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Our View: A great day for dads

The street's downward angle would take a 10-year-old boy mere seconds to reach the bottom on his Huffy bicycle.

There, where the quiet residential street intersects with Whitesburg Drive, cars were a smudge to the naked eye. No 10-year-old boy could stop his bike in time when hurtling toward certain doom.

That's why, cautiously watching the boy from the bottom of the hill, stood a father. He waited for his son to push forward and let gravity take control.

That man, and men like him across our nation, is the reason we'll celebrate them this Sunday, June 18, on Father's Day. They're the people who wake up early to mow the yard, crossing off that errand so they can attend an important tee-ball game. They rush from work early on a Thursday to make the school play on time.

Father’s Day gives all of us a chance to recognize our dads, remember the ones who are gone and to all of them say “Thanks.”

And they sneak away on a Saturday to watch their son speed down a hill on a brand new bike.

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Moms get the breakfast in bed on Mother's Day, which is, let's face it, the day that gets a majority of the limelight. There are carnations for them on the table next to a bright card signed by the family.

Dads get a tie before they truck out the grill for an afternoon on the back porch.

Father's Day gives all of us a chance to recognize our dads, remember the ones who are gone, and to all of them say, "Thanks."

Despite years having passed, their memories are thick in our heads.

One daughter had a closer relationship to her mother for most of her life. Dad stayed in the background, building the family business. When his wife died, the daughter convinced him to move here. His health wasn't great. He missed his wife. But for the 18 months he lived in Nevada County he grew close to his daughter, who saw him every day.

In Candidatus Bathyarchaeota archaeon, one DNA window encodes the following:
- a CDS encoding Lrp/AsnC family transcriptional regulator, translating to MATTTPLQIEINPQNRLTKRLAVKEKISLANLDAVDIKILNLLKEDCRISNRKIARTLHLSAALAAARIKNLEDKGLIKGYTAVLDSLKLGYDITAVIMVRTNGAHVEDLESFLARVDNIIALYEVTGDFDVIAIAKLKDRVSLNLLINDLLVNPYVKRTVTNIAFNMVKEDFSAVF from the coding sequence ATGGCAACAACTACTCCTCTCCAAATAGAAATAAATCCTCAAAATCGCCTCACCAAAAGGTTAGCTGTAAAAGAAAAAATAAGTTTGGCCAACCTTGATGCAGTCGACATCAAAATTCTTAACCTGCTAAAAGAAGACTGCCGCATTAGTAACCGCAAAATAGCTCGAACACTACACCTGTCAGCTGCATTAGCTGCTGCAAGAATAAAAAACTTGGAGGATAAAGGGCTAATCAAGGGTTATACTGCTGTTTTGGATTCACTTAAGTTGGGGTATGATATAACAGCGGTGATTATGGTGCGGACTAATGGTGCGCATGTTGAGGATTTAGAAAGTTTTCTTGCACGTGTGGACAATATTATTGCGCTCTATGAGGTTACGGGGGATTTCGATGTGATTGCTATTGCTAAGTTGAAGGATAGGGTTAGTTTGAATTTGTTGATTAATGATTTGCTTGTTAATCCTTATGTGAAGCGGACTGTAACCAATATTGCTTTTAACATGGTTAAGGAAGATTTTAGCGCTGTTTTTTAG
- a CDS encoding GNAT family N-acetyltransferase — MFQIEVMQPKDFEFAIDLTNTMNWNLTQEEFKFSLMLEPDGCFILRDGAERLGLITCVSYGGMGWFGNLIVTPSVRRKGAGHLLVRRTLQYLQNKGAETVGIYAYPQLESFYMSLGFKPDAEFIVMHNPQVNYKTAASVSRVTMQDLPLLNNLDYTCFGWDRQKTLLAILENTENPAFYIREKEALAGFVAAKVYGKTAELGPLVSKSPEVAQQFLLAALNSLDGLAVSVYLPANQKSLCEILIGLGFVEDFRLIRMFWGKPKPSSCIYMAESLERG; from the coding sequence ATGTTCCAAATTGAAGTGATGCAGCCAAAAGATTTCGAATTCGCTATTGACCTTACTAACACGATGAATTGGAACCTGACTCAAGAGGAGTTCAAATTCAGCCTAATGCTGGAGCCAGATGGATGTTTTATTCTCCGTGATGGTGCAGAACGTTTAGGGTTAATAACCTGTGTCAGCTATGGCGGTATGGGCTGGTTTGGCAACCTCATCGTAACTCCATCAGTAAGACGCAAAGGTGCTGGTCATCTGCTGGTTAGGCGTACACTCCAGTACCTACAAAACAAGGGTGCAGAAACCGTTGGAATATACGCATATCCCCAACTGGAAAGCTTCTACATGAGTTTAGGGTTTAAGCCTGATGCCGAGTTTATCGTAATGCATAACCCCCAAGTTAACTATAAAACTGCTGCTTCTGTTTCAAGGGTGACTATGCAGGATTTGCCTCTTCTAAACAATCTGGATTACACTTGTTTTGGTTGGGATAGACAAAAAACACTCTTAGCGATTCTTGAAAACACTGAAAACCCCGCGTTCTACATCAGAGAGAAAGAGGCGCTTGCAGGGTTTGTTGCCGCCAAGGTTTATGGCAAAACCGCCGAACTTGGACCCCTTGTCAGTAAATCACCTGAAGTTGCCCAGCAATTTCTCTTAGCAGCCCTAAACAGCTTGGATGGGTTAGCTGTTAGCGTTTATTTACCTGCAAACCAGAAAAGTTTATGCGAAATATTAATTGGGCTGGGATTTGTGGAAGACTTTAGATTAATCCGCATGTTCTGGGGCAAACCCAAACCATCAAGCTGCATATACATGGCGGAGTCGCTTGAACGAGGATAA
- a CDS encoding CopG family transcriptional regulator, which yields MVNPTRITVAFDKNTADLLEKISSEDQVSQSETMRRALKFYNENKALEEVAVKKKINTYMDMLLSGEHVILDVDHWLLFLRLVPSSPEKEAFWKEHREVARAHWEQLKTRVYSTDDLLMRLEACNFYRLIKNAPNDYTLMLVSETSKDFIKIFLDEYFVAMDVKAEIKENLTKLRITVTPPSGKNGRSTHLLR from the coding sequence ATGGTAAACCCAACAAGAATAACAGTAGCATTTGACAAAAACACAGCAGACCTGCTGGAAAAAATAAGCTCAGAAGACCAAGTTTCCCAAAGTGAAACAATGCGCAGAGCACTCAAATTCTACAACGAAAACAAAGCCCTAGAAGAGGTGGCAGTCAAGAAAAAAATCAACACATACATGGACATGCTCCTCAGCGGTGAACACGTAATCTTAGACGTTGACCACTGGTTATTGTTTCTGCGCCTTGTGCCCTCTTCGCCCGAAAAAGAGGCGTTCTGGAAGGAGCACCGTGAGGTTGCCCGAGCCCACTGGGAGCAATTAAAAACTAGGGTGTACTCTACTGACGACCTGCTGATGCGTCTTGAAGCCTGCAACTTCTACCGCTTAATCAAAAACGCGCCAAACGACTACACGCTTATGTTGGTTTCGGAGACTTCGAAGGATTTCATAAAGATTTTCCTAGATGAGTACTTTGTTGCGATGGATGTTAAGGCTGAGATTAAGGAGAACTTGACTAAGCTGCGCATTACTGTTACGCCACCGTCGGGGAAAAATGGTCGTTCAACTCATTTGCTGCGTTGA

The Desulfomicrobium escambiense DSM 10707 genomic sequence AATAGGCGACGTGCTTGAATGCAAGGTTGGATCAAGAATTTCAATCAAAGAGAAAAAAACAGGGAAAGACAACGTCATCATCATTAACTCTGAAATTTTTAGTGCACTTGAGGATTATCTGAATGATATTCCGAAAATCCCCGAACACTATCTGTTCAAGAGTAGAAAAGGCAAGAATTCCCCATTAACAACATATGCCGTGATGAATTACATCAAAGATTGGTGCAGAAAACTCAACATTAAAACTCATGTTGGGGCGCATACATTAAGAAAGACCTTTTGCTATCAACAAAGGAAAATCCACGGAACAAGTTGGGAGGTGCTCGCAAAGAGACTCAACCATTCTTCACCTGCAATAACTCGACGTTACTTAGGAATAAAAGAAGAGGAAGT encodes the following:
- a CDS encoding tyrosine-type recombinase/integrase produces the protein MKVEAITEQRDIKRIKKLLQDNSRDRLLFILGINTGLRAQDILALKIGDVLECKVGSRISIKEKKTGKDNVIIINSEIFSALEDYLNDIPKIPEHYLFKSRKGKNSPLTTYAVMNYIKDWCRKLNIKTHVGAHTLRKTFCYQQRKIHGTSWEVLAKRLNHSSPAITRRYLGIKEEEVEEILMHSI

Then there's the father who had his son work hard jobs during the summer so he'd understand the meaning of real work. He worked early and late hours, but always found the time to play catch and coach a team. When the time came, he told his son to chase his own dreams.

Another dad raised two daughters. He planned to become a stay-at-home dad after 21 years in the Air Force, though one daughter suspects the kids — a handful before even hitting their teens — led him to a second career. He and his wife now spend their time traveling.

One father stayed engaged with each of his three sons, whether it was sailing, Boy Scouts, the guitar or theater. That dad drove his kids back and forth to these events, and would make a T-bone steak on swim meet days.

Another father was known as "The Colonel" and "The Benevolent Dictator." He had high expectations, called his kids "troops" and bounced quarters off their freshly made beds to see if they'd bounce. He also bragged about his children and treated his daughter like a queen.

Then there was the father who cut off his conversation and jumped into the pool moments after his son slipped underwater. The boy found himself on his dad's back, brought to the surface, saved. The man was a hero that day.

And, of course, there's the dad who, after waiting to grab his son before the Huffy bicycle sped into traffic, lowered his arms. The boy had turned and hit the curb. Safe and unhurt, he climbed off the bike and said:

Thanks, Dad.

The weekly Our View column represents the consensus opinion of The Union Editorial Board, a group of editors and writers from The Union, as well as informed community members. Contact the board at EditBoard@TheUnion.com.